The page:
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  5. "남자의 요리"

"남자의 요리"

Translation:Bachelor cooking

September 11, 2017



I would like more explanation for this. I wrote A man's cooking and it said bachelor


"A man's cooking" was marked incorrect and corrected as "a man's dish". "Man's cooking" was also marked incorrect and corrected as "Bachelor cooking".


You really shouldn't have, because that is also incorrect. This is not a concept that can be translated as a simple phrase. The phrase is used in Korean to describe simple basic food made by men because they're seen as inferior cooks.


This is super helpful thank you!!!


3 months later and you still have this marked incorrectly. It is not Bachelor Cooking. This is a pejorative phrase that refers to inferior cooking done by men, that also means married men, it means any man.


Even though I'm married, when my wife goes out of town I have to eat my own "bachelor cooking". "Living as a bachelor" is a common phrase in the US - even to describe married men who are temporarily without their spouses. If 남자의 요리 is an expression that means "the kind of cooking that men typically do", then "bachelor cooking" would be an accurate idiomatic translation.


I don't know that I'd say it's common. I've only heard reference to "living as a bachelor" in old movies (and TV reruns from the 60s or earlier, and never in real life. Also, I do remember being at a party around 15 years ago with mostly people in their 20s and 30s, and this older guy mentioned how the expectation of cooking skills had totally changed, then he polled everyone within earshot to prove his point and sure enough, all the men cooked and almost none of the women did. (I do think that's changed again cuz i feel like most of the 25-35 year olds I know (male, female, or otherwise) have an interest in cooking)


But traditionally (and to a great extent still today), married men in Korea don't cook. Thus from a traditionally sexist point of view, this translation makes perfect sense.


Well, as long as it makes sense to a sexist point of view.


Not even things that you cook at the table with your friends like Korean barbecue and dakgalbi if I recall correctly?


Been cooking since I was 15. :D


Feel like its somewhat a phrase not really for my generation (as a Korean teenager I've never heard this in my whole life). Welp, who knows if it would come in handy someday?


This needs to be adjusted, I think.


. . . because after marriage their cooking changes, or their sex?


What I read years ago was that before marriage the mother does the cooking and after marriage the wife does the cooking. This may well be changing. I've noticed many changes in the seven years since I was last in Korea.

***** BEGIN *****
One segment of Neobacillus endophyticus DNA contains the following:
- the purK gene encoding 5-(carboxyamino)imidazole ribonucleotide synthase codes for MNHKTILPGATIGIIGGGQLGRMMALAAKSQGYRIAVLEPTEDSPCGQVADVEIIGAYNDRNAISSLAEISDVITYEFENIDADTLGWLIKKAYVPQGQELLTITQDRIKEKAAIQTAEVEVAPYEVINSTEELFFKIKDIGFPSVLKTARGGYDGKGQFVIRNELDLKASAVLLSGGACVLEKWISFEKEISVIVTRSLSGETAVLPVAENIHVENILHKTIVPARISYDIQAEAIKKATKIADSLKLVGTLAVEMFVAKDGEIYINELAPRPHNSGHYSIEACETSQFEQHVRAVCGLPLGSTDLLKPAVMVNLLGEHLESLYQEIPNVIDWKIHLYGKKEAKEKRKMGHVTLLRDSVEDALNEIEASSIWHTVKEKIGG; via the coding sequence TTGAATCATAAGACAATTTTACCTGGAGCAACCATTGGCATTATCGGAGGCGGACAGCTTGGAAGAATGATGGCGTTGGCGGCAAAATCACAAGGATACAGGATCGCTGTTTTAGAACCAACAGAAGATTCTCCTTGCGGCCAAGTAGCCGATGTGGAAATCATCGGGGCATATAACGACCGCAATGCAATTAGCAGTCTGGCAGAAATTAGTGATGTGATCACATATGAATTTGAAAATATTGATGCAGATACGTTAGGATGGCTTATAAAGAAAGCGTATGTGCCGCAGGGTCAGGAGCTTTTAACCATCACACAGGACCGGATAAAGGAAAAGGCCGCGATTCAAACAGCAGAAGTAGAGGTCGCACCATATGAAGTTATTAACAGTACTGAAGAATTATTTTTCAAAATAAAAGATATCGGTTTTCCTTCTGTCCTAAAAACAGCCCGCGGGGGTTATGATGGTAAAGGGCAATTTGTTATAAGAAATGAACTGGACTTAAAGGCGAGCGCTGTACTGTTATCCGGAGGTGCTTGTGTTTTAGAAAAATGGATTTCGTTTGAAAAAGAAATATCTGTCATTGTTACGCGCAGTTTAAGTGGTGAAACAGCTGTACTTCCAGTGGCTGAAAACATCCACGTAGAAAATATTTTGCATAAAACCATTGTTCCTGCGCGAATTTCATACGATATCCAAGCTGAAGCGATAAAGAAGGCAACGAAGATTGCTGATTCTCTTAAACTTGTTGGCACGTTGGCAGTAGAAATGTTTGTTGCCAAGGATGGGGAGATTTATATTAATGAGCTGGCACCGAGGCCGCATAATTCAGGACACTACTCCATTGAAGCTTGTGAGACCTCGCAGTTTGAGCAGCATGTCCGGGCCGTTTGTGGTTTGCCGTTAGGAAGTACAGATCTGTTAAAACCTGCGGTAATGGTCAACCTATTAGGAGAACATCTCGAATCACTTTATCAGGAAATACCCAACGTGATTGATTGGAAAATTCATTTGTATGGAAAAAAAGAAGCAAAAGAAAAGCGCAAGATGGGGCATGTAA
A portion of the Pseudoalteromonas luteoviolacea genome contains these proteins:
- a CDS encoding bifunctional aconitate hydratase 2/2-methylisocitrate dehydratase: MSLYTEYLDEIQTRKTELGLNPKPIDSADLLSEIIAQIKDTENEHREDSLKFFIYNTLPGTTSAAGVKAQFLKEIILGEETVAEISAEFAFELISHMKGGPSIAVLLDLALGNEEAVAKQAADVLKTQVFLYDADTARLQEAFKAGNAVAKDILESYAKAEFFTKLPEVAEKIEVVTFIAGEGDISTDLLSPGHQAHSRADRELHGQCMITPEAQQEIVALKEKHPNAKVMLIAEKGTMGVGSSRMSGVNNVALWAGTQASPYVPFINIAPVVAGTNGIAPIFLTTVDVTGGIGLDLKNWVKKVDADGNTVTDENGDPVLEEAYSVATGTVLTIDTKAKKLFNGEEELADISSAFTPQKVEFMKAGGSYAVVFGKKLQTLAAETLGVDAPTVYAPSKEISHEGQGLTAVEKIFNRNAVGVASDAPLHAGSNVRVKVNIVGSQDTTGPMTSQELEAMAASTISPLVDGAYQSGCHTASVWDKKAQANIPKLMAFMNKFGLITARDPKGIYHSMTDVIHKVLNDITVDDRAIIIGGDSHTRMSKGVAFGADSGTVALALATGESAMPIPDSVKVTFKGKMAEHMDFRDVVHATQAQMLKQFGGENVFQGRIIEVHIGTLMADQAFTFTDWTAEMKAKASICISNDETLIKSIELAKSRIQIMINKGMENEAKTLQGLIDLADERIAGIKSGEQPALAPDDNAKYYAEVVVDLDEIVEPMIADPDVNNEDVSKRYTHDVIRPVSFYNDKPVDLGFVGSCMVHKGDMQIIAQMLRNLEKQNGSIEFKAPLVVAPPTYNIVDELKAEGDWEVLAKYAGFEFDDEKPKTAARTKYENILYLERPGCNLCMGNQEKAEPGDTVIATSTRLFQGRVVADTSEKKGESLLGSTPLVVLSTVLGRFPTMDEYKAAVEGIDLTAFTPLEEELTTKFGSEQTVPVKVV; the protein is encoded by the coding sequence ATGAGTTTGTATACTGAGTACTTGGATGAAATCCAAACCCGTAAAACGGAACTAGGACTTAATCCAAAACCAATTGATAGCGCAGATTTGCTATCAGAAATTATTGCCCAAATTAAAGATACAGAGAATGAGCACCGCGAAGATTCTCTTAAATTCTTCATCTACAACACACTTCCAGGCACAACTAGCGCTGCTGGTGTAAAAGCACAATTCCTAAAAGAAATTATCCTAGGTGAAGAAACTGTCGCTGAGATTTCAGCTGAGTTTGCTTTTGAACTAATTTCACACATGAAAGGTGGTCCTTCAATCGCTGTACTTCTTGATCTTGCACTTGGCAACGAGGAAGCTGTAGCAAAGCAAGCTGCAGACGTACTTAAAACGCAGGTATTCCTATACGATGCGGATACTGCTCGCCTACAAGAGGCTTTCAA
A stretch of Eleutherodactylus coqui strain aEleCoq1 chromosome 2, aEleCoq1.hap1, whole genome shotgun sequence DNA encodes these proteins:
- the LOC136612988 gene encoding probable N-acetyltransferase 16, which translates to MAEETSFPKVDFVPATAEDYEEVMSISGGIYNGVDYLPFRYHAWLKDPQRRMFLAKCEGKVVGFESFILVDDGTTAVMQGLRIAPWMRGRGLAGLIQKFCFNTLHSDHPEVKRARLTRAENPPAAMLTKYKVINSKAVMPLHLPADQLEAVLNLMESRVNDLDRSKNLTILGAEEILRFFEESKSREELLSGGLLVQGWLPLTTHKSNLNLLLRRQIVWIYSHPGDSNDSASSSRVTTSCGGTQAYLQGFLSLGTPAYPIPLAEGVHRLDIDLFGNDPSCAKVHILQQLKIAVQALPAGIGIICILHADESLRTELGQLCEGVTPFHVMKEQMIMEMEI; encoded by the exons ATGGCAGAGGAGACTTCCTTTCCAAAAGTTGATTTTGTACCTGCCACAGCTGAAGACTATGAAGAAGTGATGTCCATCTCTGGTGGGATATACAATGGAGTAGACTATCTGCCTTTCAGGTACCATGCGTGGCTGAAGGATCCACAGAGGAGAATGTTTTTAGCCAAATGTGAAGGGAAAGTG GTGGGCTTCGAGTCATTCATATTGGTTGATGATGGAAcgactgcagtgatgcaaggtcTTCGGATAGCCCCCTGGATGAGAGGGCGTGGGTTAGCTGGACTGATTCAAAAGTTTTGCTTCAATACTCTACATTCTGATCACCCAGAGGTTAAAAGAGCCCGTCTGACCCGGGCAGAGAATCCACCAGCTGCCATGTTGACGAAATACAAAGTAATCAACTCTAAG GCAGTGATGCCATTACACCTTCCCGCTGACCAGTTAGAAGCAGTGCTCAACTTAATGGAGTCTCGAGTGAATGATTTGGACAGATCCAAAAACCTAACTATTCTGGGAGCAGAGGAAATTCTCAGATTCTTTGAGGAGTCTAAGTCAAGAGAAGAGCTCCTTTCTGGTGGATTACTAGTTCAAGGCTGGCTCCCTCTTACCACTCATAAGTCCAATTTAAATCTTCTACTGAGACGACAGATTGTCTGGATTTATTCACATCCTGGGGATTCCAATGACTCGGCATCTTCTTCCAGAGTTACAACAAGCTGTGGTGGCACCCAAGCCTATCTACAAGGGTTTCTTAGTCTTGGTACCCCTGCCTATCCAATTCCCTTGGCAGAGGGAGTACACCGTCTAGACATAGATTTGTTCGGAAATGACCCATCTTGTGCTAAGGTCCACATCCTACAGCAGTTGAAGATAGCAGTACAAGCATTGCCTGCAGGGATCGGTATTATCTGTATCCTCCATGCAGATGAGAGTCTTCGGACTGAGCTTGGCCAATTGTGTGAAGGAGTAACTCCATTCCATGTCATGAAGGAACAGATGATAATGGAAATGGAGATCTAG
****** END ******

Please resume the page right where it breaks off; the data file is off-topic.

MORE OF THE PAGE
Bachelor food, bachelor cooking, bachelor meal all accepted as of Jul. 26, 2019


Is it supposed to mean a bachelor?


No, it simply means "a man's cooking," whether he's a bachelor would depend entirely on context.




It translates to man's cooking, not bachelor.


A dish of men? That makes zero sense in English


A close translation in English might be bachelor chow. I'm going to guess it is referring to something instant intended for 1 person. Ramen, individual servings of rice or seaweed, packaged prepared soups etc.


You're way overthinking this. Unless this is an idiomatic phrase that I'm unfamiliar with as a non-native (I doubt an idiom would be this basic, as it could too easily be misinterpreted), it simply means "a man's cooking." It could be anything from a world class French chef to a homeless man grilling shoe rubber over a burning trash barrel.


No, you've got that wrong. If you look it up on Naver, and check out the Korean wiki entry on it seems to be a pejorative phrase. It's a negative phrase used to describe simple, basic cooking, usually done by men because they're seen as inferior cooks.


It seems you're right. Again, I've never heard this phrase used in common parlance, but apparently it exists.



Nate, I am also from Texas. Have you ever heard the phrase, "a man's meal?" Pretty much chips, sausage, and cheese.


I looked it up on Naver and got the following translation: "the man's cooking" However, the translation is not accepted by Duolingo.


I can't believe people are still using this dumpster fire of a course.


In English it's definitely not an idiomatic phrase though it is a very well known concept. I think it's a concept without a set name. In Korean it may well be an idiomatic phrase. I'd have to hear from a native Korean speaker.

[deactivated user]

    It's a Korean phrase


    What does it mean?


    "A man's cooking" or "man's cooking."


    Sexist and makes no sense


    It's idiomatic. So, sexist, yes (thank you for pointing it out, btw), but it makes sense in Korean.


    Let us shed tears for the plight of patriarchally raised men that aren't expected to learn life skills that are demanded of women. I wasn't raised to have any worthwhile cooking skills, I regret it but it's a self perpetuating cycle. You definitely don't want my man meals. Although I'm a great barista.

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